It’s a common, maddening story: a retailer anticipating higher demand for a product increases its order to a supplier. The supplier is thrilled to win the additional business, but their raw material vendor ends up missing a shipment deadline by a week, delaying production. While this one-week delay in production might seem minuscule, it forces the retailer to book with a different freight partner at a higher rate – lowering the margin on the product and delaying shipment by another three weeks.
At each step of the supply chain, delays and costs continually compound due to one slight glitch at the beginning of the product lifecycle.
This is one example of the bullwhip effect in supply chains. The metaphor is apt: someone holding a bullwhip needs only a slight flick of the wrist to generate an exaggerated flair and a loud snap.
The small gesture of the person cracking a bullwhip is minimal compared to the ultimate impact of the whip, and the one-week delay by the raw material vendor is minor compared to the sunken margins and continual, additional delays retailers will see upstream.
Any disruption in the supply chain has greater impacts the further you move upstream. A slight delay resulting from a compliance issue at a factory slows each step of the supply chain that follows, resulting in weeks or months of delay in getting products on store shelves.
Now factor in weather changes or changing trade agreements that can introduce costs and disrupt logistics, port congestion, distribution center capacity, and a myriad of other potential issues. There are a lot of things that can negatively affect revenue, inventory, and time to market down the line.
So, what can retailers do to limit the bullwhip effect? Is it a natural consequence of having so many moving parts involved in design, sourcing, production, and distribution?
It doesn’t have to be. But to mitigate the bullwhip effect, retailers need to fundamentally change their product and supply chain operations. Sharing accurate information and communicating effectively and early with all partners needs to be a priority at every step of the supply chain.
Before choosing a supplier, retailers need a streamlined way to get up-to-date information on vendor compliance, factory capacity, and production scheduling. Having this information upfront ensures issues with compliance and capacity will not result in delays and create a bullwhip effect that leaves retailers and customers waiting on the product.
Retailers also need the capability to work closely with partners on product development and design to streamline the sampling process, ensure products are attuned to consumer tastes, and track deadlines. Any delays during the design and sampling phase can start the bullwhip effect early, so communication and collaboration are especially important during this time.
A digital supply chain platform that connects all partners at each node of the chain enables the visibility and communication retailers need to ensure there are no issues upstream.
Once retailers know a factory is certified and has the capacity to fulfill orders, it’s time to submit a purchase order (PO). Traditionally, retailers have had to submit complete POs weeks or months out to secure the production capacity they need.
However, long lead times amplify the bullwhip effect and reduce the likelihood that production decisions will align with evolving channel and market demand.
An agile approach to purchasing reduces lead times and allows retailers to make key, detailed decisions about product sizes, colors, tagging, and packaging later in the process based on what market the product will go to and early sales data.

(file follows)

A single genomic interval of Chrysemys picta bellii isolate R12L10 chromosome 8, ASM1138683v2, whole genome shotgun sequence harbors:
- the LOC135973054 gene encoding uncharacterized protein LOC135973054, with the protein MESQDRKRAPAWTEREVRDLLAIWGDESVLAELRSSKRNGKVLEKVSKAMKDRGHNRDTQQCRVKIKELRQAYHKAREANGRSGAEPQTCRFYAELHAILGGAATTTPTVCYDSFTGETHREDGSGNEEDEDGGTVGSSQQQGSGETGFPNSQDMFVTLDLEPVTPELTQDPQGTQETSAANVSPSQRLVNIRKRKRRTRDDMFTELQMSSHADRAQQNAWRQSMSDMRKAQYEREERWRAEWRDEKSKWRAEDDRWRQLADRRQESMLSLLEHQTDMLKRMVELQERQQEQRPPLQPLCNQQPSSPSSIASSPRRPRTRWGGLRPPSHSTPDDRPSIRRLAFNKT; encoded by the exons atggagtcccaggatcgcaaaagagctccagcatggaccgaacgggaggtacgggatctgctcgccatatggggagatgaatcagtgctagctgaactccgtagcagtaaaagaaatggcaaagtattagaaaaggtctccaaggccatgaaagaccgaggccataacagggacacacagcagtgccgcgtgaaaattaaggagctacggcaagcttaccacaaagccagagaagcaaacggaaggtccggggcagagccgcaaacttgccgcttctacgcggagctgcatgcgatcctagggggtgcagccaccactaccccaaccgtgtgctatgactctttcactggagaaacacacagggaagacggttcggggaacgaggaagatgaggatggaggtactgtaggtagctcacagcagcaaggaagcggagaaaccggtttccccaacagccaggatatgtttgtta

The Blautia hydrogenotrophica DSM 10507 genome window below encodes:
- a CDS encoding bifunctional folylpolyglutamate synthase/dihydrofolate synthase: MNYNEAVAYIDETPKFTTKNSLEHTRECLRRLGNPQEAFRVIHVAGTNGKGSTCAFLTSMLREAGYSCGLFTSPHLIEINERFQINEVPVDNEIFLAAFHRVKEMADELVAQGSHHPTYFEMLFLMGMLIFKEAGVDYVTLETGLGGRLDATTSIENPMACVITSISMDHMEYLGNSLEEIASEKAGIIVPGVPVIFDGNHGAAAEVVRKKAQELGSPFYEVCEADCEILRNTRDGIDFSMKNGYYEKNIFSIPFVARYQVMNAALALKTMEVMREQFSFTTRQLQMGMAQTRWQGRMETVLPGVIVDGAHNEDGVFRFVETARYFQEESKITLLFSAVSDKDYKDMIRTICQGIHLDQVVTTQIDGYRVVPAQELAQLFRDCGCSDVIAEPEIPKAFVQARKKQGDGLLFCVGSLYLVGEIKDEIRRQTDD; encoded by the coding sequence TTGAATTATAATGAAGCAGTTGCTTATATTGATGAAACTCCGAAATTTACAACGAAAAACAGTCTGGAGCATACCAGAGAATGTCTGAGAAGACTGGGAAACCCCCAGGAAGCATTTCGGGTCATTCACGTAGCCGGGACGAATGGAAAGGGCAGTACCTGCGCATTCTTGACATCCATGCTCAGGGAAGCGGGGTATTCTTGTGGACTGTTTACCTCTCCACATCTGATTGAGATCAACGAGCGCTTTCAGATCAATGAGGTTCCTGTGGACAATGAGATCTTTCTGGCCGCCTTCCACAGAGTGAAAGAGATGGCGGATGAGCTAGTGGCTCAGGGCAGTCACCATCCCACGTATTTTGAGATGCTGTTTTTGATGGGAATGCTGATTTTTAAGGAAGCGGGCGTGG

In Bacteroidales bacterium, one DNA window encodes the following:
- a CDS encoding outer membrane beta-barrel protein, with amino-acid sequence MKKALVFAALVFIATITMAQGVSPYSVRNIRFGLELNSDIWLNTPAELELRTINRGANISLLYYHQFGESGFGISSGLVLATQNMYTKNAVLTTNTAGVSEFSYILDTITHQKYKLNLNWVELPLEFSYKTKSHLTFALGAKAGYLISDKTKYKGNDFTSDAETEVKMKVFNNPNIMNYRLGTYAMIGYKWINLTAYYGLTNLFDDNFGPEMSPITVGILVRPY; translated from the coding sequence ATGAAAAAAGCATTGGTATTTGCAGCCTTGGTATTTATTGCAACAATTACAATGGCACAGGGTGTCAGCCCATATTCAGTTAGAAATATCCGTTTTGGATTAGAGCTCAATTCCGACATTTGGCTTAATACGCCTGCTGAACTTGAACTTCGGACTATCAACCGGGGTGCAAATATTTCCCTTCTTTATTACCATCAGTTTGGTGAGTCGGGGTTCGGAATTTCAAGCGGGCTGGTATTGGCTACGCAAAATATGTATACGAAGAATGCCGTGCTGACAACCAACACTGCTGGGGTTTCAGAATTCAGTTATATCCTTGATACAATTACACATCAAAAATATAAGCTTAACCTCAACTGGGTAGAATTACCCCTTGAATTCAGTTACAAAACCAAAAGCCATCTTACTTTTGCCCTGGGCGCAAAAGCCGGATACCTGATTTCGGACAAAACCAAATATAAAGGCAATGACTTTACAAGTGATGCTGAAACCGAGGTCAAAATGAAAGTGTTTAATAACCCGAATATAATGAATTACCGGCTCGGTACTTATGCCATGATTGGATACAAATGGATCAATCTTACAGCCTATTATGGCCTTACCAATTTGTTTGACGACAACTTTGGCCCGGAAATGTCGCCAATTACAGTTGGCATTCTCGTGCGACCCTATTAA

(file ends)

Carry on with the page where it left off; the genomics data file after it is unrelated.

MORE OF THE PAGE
With agile purchasing, retailers only need to give suppliers an early view of general demand when they initially cut the PO. With this early visibility, suppliers can ensure they have the materials, production, and financing necessary to fulfill an order.
Retailers then have the opportunity to collect real-time sales data to identify the sizes, colors, and sell channels seeing the greatest consumer demand. Postponing decisions about product details gives retailers more accurate insight into what consumers really want closer to the time products actually arrive in-store.
This extra time is precious – trends and consumer tastes are fickle and change quickly, especially in the apparel industry. This postponement also eliminates the need to make costly PO changes based on demand.
This capability gives retailers market flexibility – if a product is selling exceptionally well in a specific region or country, retailers have the opportunity and time to allocate more product to the geographies showing high demand. They can also shift the sizes they’re manufacturing accordingly if, for example, demand is rising in Japan or China where smaller sizes are more popular.
This way, retailers can get suppliers working on their order early on and submit requests on detail activities later rather than submitting a detailed PO all at once and reworking detail activities at the last minute.
Early PO visibility and a connected, communicative supply chain network are the antidote to the bullwhip effect. When retailers share accurate information across all nodes of the supply chain, their partners can buffer for any slight disruptions to mitigate the effects of these issues upstream.
Bamboo Rose offers agile purchasing as an integrated solution within the Bamboo Rose platform for retailers interested in limiting the bullwhip effect on their supply chain.
The connected platform enables flexible, seamless data sharing across all supply chain partners to help retailers reduce order changes by 50% and remove 3 to 6 weeks from the order cycle.
Are you ready for a more flexible, agile supply chain? Try the Bamboo Rose platform today.